Agency and discourse: revisiting the Adam Smith problem
This paper builds on the author's earlier work (1991, 1994, 1997a), which examines issues of agency in the Moral Sentiments and Wealth of Nations, by arguing that the emphasis, in debates about the so-called 'Adam Smith problem', on construing questions about human nature in terms of 'motives to action' begs a more fundamental question about the metaphysics of agency and model of action in these two texts. The paper argues against what appears to be the current consensus that in the Moral Sentiments Smith conceived of motives to action in a causal sense (howsoever the notion of causality is construed), and this is contrasted within the analytic conception of economic agency in the Wealth of Nations which is given by the requirements of Smith's causal analysis of economic relations, including the causal determinants of the exchangeable value of the annual produce.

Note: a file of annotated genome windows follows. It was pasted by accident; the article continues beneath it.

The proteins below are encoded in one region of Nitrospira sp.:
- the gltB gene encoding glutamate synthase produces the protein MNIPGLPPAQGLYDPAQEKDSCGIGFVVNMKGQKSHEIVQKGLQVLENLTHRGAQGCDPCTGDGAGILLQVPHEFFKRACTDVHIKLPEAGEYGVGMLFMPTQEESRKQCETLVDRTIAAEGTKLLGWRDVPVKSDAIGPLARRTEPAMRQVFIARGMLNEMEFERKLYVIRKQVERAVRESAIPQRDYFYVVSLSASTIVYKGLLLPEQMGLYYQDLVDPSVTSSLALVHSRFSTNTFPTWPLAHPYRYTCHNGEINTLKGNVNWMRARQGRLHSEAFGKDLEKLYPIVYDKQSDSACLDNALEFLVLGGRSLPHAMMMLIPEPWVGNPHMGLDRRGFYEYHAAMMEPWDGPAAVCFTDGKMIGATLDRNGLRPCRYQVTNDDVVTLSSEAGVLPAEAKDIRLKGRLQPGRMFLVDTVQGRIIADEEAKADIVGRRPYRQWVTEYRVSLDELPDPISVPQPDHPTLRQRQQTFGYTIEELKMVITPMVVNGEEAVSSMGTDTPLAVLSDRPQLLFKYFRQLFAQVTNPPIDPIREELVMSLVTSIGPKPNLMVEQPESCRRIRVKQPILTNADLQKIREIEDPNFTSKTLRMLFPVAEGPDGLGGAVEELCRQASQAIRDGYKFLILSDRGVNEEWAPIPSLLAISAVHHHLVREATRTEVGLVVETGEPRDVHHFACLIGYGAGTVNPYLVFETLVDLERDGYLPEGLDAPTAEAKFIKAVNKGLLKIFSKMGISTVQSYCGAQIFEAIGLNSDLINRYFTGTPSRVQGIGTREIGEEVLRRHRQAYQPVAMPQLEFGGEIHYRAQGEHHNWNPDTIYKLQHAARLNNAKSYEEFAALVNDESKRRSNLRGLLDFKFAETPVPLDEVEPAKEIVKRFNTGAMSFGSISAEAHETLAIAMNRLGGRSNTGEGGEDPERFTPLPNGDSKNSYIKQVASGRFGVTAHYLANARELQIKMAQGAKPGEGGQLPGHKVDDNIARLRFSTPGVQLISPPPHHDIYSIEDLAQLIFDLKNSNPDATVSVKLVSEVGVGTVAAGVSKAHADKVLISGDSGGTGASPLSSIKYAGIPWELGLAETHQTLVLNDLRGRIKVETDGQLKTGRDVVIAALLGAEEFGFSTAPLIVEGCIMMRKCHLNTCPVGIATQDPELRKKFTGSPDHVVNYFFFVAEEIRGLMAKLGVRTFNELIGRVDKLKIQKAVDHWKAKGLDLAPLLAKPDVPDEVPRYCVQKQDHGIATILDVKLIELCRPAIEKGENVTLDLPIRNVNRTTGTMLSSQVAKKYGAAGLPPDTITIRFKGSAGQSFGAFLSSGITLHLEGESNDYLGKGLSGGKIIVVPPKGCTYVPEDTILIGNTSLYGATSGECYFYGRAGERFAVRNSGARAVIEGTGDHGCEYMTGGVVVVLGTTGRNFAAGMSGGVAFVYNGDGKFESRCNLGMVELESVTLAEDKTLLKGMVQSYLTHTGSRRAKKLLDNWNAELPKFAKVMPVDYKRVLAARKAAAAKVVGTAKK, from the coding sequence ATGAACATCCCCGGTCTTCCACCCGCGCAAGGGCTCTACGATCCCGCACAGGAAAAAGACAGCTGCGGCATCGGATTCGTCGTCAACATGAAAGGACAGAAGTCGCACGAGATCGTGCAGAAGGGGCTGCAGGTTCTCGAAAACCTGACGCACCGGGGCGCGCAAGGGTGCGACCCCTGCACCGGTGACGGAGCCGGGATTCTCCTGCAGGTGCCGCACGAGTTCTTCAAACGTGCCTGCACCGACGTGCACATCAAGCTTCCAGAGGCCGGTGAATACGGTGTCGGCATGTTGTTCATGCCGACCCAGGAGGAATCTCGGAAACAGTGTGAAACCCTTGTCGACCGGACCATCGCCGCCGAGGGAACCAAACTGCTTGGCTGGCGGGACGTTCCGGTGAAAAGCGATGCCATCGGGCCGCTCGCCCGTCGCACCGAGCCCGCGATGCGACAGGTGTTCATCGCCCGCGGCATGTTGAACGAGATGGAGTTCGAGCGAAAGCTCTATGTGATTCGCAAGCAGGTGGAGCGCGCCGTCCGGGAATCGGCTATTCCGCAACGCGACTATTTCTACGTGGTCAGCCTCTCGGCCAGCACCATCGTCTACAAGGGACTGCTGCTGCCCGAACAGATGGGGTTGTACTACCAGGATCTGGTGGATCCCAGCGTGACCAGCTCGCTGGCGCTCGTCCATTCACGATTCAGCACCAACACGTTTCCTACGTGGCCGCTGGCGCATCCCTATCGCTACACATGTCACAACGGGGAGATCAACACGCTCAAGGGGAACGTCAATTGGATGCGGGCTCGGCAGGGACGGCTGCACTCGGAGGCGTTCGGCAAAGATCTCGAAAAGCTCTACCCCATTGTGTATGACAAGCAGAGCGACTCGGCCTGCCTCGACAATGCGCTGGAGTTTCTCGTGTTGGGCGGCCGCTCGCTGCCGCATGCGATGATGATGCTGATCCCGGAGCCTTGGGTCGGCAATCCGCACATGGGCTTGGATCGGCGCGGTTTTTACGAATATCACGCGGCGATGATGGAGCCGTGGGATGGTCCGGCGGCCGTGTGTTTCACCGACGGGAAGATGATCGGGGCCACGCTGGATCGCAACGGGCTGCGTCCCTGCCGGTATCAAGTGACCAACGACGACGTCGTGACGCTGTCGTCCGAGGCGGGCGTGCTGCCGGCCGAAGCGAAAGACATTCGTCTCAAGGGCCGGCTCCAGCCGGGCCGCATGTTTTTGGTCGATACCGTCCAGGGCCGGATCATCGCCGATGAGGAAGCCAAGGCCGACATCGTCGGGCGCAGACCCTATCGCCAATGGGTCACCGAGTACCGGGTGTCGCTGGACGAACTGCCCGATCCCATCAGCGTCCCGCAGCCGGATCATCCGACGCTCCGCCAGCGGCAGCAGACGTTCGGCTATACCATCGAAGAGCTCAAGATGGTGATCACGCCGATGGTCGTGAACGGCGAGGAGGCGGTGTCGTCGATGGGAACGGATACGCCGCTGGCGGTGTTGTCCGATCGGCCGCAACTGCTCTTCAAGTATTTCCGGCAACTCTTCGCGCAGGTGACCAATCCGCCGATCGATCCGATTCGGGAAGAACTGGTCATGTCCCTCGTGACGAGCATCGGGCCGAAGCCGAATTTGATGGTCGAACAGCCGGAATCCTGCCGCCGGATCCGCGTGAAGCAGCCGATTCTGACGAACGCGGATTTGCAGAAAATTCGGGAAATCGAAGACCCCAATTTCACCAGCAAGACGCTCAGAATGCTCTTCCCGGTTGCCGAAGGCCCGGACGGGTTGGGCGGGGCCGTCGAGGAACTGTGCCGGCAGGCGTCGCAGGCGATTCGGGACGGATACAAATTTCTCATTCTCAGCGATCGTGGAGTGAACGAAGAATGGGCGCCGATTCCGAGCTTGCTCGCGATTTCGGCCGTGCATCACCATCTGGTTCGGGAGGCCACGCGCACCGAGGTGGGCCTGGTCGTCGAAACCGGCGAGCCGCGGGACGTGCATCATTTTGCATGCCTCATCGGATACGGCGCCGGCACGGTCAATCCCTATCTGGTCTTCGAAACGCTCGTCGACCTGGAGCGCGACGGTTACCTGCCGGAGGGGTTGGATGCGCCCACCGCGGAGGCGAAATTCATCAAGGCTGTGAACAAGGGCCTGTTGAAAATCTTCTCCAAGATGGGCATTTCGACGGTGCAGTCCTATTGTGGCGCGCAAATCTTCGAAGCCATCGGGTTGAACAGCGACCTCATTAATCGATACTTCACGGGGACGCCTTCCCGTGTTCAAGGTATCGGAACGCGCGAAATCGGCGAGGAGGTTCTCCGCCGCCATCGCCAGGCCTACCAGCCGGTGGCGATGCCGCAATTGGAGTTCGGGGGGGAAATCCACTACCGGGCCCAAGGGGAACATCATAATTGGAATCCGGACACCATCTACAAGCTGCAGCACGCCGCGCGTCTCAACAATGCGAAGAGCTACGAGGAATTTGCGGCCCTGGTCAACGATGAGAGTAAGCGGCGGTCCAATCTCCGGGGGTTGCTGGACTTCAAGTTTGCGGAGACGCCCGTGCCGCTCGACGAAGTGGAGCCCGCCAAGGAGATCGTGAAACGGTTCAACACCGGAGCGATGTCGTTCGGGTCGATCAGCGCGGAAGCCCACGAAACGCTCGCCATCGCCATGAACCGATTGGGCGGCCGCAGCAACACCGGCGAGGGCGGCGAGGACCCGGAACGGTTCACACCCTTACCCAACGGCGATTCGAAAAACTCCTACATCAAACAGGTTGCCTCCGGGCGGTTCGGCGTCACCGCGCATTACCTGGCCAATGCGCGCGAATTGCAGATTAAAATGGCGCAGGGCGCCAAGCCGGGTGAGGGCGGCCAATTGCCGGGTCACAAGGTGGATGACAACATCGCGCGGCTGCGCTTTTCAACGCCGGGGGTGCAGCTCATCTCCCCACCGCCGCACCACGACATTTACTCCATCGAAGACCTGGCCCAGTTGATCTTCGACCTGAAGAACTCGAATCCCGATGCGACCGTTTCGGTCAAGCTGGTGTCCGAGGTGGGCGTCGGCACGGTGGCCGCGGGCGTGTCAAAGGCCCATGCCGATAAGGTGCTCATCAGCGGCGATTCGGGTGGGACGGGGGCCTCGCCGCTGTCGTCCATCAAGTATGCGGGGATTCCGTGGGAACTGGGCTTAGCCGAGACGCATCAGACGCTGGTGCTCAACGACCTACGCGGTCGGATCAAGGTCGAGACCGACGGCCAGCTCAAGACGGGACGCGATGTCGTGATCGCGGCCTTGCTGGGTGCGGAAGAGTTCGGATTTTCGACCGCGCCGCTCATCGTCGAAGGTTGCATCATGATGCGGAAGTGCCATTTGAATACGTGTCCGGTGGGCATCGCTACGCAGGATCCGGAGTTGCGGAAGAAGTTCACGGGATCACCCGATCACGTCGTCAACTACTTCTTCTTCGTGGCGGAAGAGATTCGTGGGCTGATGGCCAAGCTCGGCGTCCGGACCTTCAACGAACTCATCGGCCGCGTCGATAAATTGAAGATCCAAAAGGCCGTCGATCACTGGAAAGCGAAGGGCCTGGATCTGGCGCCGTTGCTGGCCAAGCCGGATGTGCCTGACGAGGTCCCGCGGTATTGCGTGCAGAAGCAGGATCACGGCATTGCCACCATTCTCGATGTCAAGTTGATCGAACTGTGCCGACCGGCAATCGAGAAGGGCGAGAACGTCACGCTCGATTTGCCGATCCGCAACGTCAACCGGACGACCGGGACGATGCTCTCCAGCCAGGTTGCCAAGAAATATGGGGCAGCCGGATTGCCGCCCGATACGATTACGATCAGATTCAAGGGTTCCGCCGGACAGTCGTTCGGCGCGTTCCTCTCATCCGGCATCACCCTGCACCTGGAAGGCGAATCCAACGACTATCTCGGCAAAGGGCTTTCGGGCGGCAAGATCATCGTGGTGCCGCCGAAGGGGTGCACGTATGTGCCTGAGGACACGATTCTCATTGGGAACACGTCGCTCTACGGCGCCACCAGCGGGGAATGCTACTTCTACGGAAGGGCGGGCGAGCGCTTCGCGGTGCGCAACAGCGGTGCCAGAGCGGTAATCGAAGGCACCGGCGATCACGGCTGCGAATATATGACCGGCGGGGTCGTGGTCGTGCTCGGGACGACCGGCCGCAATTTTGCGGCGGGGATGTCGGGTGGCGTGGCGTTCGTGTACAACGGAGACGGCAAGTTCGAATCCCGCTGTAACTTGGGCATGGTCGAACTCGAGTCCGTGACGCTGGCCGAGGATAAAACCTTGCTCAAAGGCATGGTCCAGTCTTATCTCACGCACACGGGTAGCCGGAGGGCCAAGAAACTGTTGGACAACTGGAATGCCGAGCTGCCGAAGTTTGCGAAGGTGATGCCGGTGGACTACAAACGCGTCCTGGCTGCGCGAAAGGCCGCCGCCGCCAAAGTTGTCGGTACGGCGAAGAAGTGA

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|Date of creation:||Aug 2008|
|Date of revision:|
|Publication status:||forthcoming in Elgar Companion to Adam Smith, (ed.) Jeffrey T. Young|
|Contact details of provider:|| Postal: Walton Hall, Milton Keynes, MK7 6AA|
Web page: http://www.open.ac.uk/socialsciences/about-the-faculty/departments/economics/research/discussion-papers.php
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